Attach your shoes to the bike frame or bottle cage with elastic bands through the heel loops. This will keep the shoes clear of the ground as you’re running – they’ll snap when you start pedalling.
This requires practice, but will give you a big headstart on everyone who’s still putting their shoes on while you disappear up the road.
220’s bike coach and former world duathlon age-group champion Nik Cook shares his six top tips for a speedy bike leg across all distances
8. Bike care
A well-maintained bike is a fast bike. The watts-saving for a clean and well-lubed drivetrain compared to a dirty one are measurable. Ensure that your tyres are pumped to the correct pressures, your brake blocks aren’t rubbing and that your gears are correctly indexed.
9. Get aero
Even if you haven’t got a dedicated tri bike, there are still time-saving aero gains to make. Clip-on aerobars are the most obvious but ensure you put the training hours in on them before race day. You may also have to tweak your saddle position and stem length to accommodate them. Also, get your race number low on your back and out of the wind. If it’s flapping around, it’s costing you time and energy!
10. Stay aero
There’s no point in having an ultra-aggressive aero set-up if you can’t spend the majority of the ride tucked down in it. Train to the distance of your bike leg on your race bike, do flexibility work – if necessary – and consider making your position a bit more sustainable.
11. Pace properly
Correct pacing will have a massive effect on the second half of your bike leg, especially for middle- and long-distance races, not to mention the run afterwards. Using a heart rate monitor and/or power meter – and having accurate zones – is essential to avoid overcooking it out of T1.
12. Bike handling
If your bike handling isn’t up to scratch, you’ll be shipping seconds through every corner and on every descent. Make your training rides technical, explore what you can do on your bike and, if necessary, get some coaching. Don’t do all your bike training on the turbo or on flat featureless roads.
13. Recce the route
Riding the bike course beforehand is probably the biggest race-day time saver there is. You’ll learn which descents you can stay aero on, how much speed you can hold though corners and which gears to select for the various sections
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14. Walk the aid stations
Unless you find yourself trying to run a sub-3hr marathon then take an extra 10secs at every aid station to make sure you get what you need. It’s better than hitting the wall or, even worse, finding yourself in a condition where you can’t finish. Even the pros take their time during the aid stations, especially towards the last 15km.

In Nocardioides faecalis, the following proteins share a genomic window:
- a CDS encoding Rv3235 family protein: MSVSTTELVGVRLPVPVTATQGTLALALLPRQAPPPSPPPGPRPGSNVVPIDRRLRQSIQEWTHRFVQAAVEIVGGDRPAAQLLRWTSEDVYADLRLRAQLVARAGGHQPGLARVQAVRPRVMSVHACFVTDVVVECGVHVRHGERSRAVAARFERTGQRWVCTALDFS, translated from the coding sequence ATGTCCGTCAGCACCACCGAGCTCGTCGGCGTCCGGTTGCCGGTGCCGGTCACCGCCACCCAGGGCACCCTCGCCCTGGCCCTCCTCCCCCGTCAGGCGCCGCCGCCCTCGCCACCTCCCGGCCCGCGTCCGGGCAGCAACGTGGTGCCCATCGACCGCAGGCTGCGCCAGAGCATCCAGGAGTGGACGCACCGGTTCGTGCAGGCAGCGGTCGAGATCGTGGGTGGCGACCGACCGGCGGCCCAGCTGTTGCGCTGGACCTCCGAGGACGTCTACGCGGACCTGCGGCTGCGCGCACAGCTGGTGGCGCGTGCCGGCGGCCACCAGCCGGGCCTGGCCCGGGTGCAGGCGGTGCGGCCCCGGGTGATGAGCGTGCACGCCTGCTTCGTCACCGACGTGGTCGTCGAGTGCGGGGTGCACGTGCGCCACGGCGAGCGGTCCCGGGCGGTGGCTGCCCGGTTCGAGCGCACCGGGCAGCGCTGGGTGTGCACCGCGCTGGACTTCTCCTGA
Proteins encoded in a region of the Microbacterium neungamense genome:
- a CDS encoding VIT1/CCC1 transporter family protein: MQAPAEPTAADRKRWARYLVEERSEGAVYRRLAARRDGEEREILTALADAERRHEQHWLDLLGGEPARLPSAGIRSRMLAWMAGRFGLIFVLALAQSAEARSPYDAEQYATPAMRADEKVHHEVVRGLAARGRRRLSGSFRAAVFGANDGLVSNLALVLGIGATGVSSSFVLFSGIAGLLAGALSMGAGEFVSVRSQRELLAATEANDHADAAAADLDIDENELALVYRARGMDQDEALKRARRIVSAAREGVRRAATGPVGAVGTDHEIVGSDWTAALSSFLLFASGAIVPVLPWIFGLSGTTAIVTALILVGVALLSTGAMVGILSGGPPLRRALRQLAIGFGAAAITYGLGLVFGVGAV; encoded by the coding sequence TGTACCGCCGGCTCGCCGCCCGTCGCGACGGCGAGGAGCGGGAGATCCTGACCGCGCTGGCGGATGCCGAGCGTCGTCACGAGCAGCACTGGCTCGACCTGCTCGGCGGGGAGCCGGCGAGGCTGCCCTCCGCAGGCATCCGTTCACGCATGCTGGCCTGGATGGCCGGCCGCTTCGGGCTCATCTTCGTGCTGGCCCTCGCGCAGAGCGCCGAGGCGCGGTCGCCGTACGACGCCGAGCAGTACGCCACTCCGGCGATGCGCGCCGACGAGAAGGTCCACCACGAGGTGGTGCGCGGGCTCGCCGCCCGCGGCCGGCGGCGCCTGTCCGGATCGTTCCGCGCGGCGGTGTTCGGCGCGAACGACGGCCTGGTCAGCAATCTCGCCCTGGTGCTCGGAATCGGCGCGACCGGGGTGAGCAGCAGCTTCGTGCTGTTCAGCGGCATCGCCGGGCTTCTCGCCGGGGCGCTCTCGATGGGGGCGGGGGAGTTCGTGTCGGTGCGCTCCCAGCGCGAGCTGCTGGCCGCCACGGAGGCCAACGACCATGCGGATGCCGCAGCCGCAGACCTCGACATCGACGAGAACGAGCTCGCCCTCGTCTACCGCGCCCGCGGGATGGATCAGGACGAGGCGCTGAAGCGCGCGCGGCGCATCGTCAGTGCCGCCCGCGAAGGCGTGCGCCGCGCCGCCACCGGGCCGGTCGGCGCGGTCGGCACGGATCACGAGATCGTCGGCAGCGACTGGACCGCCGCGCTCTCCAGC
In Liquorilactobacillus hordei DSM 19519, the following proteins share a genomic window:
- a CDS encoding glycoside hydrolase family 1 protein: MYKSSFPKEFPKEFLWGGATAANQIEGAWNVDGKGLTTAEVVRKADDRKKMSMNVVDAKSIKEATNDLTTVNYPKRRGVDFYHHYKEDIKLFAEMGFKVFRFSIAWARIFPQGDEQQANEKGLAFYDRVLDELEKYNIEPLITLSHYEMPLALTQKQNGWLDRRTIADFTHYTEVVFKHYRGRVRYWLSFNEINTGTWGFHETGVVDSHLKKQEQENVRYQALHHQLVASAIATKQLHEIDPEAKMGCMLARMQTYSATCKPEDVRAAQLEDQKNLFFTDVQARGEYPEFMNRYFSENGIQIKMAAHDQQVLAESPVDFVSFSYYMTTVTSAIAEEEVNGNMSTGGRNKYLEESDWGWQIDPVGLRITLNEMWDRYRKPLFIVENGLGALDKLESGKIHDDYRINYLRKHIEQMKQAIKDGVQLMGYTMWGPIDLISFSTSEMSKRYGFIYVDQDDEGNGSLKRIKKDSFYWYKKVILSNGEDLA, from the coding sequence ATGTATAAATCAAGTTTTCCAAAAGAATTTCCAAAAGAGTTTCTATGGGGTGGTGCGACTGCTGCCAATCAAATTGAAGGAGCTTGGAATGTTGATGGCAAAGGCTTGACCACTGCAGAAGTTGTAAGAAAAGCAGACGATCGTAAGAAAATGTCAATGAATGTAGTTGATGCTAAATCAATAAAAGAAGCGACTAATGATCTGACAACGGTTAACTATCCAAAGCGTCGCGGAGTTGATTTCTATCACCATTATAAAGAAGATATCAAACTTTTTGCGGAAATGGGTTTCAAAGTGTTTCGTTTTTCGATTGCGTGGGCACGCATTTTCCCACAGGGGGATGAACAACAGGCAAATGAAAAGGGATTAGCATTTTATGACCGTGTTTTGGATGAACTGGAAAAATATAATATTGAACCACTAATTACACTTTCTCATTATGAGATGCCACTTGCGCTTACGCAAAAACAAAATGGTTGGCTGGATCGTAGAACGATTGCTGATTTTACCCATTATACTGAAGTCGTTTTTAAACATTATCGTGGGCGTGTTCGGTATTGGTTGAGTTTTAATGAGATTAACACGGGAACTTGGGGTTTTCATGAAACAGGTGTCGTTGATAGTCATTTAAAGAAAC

15. Wear fresh socks
Socks, ideally fresh, for the Ironman marathon run are a must. Running 42.2km is hard enough after 180km on the bike, never mind adding the pain of the blisters you’ll quickly earn from running without socks. Take your time in T2 to make sure your trainers are on properly. The last thing you want is to have to stop mid-run to fix your feet.
16. Utilise run/walk
The Ironman run/walk strategy is good because it helps you mentally and will conserve your energy. Instead of focusing on how long you still have left of the run, you can focus on the next block of run/walk. Break it up by doing 10mins of running followed by 5mins of walking. Then pay attention to the time of each block and the kilometres will quickly pass without you realising.
17. Gain speed on the run
A fast run doesn’t mean bombing it out of T2! As ITU World Triathlon Series podium finisher Tom Bishop explains, it’s all about pace and precision
Whatever the distance, find your rhythm as soon as possible and pace yourself ! It needs to be fast, efficient and able to carry you to the finish. To know what that pace is and how it feels, you need to practise it in training.
You can also save seconds here and there with little techniques, such as clipping the apex of bends, leaning into the dead turns, keeping your head up and shoulders back, and smiling – it helps you relax!
With regard to nutrition, only take drinks from the aid station when your need them, as it can disrupt your rhythm. Use gels, but always practise with them first in training to avoid any potential stomach upsets come race day.
As for kit, try a couple of race shoes at a running shop, as they can save seconds over the course. But make sure they’re comfy. If you can, race without socks, so there’s one less thing to put on in transition. Put talc in your shoes instead to reduce friction. And use elastic laces [see right] so you can just slip your feet into your shoes and go!